So the truth is that depression has two sides, physical and psychological, which are inextricably linked, like brain and mind, or computer hardware and computer software. The danger for treatment lies in leaving one side out: A person who sees depression as just a physical illness can’t take responsibility for it or make changes in thought and action to break the cycle of depression. A person who sees depression as just a psychological problem can’t get help for their body and brain to fight the physical effects of depression. So it’s good to mix treatments for the physical effects of depression (such as medication, dietary changes and exercise) with treatments for the psychological effects (such as changing thoughts, behaviour and relationships).
The physical and psychological factors in depression feed each other in a vicious cycle: We see the physical effects of depression which only make us feel more depressed. As we feel more depressed, so we tend to act in ways which weaken our bodies. ^Top
The A to F Pathway to Depression
Here’s the pathway to depression. See if you can make the connections from A to F in your life or the life of someone close to you. That’s their unique Pathway to Depression:
Antecedent events… trigger depression, and are about having to do without love, support, success, or rewards from something or someone important.
Beliefs & Biases…develop as a result of the events above, and may include regrets for the past, disappointment with the present, pessimism about the future, believing oneself to be worthless or a failure, and finding others unhelpful.
Challenges & Concerns…arise from your beliefs about how those events prevent you meeting your needs. These concerns include greater sadness, sensitivity, irritability, self-pity, guilt, shame, self-blame, and loneliness. People also feel lower in mood, appetite, libido, motivation, strength, energy, pleasure and quality of sleep.
Decisions & Defences…are your mind’s ineffective attempts to deal with your concerns. They include nightmares, being caught up in brooding and rumination, feeling indecisive, ineffective, or helpless, and having fantasies of dying or committing suicide.
Expressions & Effects… are the outward signs of your unhappiness, including oversleeping, drowsiness, inattentiveness, tension, slowness in speech and action, overeating, agitation, restlessness, crying, and aggressive outbursts.
Follow-ons… are the knock-on effects of depression, including impotence, headaches, menstrual problems, weight loss or weight gain, memory problems, and social withdrawal. Unfortunately, these often become new Antecedents in the vicious cycle of depression. ^Top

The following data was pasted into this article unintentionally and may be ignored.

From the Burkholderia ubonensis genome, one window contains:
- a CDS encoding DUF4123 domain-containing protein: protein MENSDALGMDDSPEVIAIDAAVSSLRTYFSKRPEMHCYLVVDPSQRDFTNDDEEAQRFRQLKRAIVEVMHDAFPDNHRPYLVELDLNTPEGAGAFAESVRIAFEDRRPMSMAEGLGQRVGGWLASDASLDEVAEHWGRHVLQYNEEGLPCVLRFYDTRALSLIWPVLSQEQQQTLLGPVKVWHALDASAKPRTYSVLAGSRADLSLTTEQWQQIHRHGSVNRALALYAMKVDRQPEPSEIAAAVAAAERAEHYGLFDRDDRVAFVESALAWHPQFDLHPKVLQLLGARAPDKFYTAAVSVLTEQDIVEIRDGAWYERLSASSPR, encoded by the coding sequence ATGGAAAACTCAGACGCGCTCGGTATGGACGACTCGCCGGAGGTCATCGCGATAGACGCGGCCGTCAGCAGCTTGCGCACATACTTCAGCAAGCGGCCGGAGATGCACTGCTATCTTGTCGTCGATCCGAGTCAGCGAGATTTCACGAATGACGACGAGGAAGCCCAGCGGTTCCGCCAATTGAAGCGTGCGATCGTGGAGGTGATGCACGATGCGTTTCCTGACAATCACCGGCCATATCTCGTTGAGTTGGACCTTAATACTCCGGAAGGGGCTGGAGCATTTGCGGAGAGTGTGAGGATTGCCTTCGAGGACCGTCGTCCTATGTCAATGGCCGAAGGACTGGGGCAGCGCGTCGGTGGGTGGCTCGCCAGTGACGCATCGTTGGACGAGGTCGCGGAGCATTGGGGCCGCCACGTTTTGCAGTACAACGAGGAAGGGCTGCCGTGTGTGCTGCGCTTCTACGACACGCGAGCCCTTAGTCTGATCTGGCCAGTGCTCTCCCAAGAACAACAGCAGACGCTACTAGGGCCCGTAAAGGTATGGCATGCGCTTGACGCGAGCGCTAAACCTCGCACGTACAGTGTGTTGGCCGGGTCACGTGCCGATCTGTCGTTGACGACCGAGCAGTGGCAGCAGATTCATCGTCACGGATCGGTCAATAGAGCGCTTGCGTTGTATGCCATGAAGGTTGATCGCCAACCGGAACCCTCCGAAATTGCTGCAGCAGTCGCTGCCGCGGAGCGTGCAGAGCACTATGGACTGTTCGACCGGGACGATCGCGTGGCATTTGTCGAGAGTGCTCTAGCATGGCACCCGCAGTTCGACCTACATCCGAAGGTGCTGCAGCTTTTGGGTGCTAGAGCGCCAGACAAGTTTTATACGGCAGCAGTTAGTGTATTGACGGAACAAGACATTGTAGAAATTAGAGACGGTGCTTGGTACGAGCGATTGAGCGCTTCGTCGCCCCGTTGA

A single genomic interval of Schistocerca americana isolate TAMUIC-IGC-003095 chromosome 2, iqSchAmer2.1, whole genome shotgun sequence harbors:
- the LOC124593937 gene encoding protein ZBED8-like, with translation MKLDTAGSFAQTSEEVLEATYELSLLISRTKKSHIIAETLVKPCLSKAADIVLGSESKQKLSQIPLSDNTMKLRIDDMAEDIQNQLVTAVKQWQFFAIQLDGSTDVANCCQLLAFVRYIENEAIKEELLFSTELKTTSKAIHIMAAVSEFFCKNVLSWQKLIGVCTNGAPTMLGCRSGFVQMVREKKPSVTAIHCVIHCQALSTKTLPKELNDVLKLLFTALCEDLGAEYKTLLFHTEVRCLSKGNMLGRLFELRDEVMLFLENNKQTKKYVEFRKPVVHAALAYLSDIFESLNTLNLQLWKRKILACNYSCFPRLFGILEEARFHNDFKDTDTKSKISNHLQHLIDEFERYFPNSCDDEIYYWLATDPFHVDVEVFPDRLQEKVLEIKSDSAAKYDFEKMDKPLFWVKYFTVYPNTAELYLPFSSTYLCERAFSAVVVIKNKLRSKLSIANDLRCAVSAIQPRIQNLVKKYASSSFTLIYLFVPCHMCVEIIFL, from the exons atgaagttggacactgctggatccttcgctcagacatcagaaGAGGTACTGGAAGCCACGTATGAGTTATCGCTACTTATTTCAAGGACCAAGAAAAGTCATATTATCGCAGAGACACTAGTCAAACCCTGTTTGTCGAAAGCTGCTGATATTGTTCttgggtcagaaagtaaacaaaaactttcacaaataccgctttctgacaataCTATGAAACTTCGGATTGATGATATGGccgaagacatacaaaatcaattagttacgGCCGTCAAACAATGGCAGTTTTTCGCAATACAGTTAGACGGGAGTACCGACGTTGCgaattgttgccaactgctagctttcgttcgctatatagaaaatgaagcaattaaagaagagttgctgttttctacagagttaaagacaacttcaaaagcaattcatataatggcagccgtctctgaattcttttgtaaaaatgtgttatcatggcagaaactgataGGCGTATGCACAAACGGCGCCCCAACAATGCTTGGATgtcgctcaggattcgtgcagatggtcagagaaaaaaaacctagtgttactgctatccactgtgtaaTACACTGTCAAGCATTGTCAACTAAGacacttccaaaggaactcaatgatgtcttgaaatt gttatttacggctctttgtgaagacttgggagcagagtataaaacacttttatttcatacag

Solutions for Depression
Fortunately there are good reasons for hope. Just as there are many ways into the hole of depression there are many ways out. In general, when you get out of depression depends on: how deep a hole you’re in, when conditions around you change, what help you get, what skills you learn, what direction you head in…and whether you keep going even when you don’t feel like it!
Depression may be something you can get out of on your own: about 45% of people do recover eventually without treatment. On the other hand 55% of people don’t, and most who recover will find themselves back in depression again. Fortunately, on the journey to recovery, you can get a guide. Having a therapist helps: after 15 sessions of the average therapy about 60% of people in studies are completely out of depression. In other words, a depressed person is better off after the average course of therapy than 86% of people who go it alone.
I aim to improve on average therapy, by helping you to change direction at each stage of the A to F Depression Pathway, so you return your normal level of happiness. Also, since people get into different holes at each stage of life’s journey, I find ways out which suit the stage you’re at in life. Thirdly, depression is something which connects the physical, the psychological and the social so I look for solutions at each of those levels. Fourthly, depression can encompass your experience, your thoughts and your philosophy of life, so I help you get more comfortable with each of those perspectives. I aim for a complete and integrated solution.
Nonetheless, even after a successful course of the average therapy, in studies about 75% fall back into depression at some point. So to stay out of depression, you’ll need to find extra skills and make extra progress beyond simple recovery. You’ll need to get to a whole higher level of functioning. Mindfulness meditation is one skill I can help you learn: it can halve the chances of you falling back into depression. And I can help you build a vision of your life as a meaningful path where you can enjoy the journey as well as get to valued destinations and meet your needs. That way you can get as far away as possible from the place you were at when you got stuck in depression.
How successful am I? Read what some of my clients say about me here. If you’re feeling depressed contact me using the form on the right to learn how I may able to help you.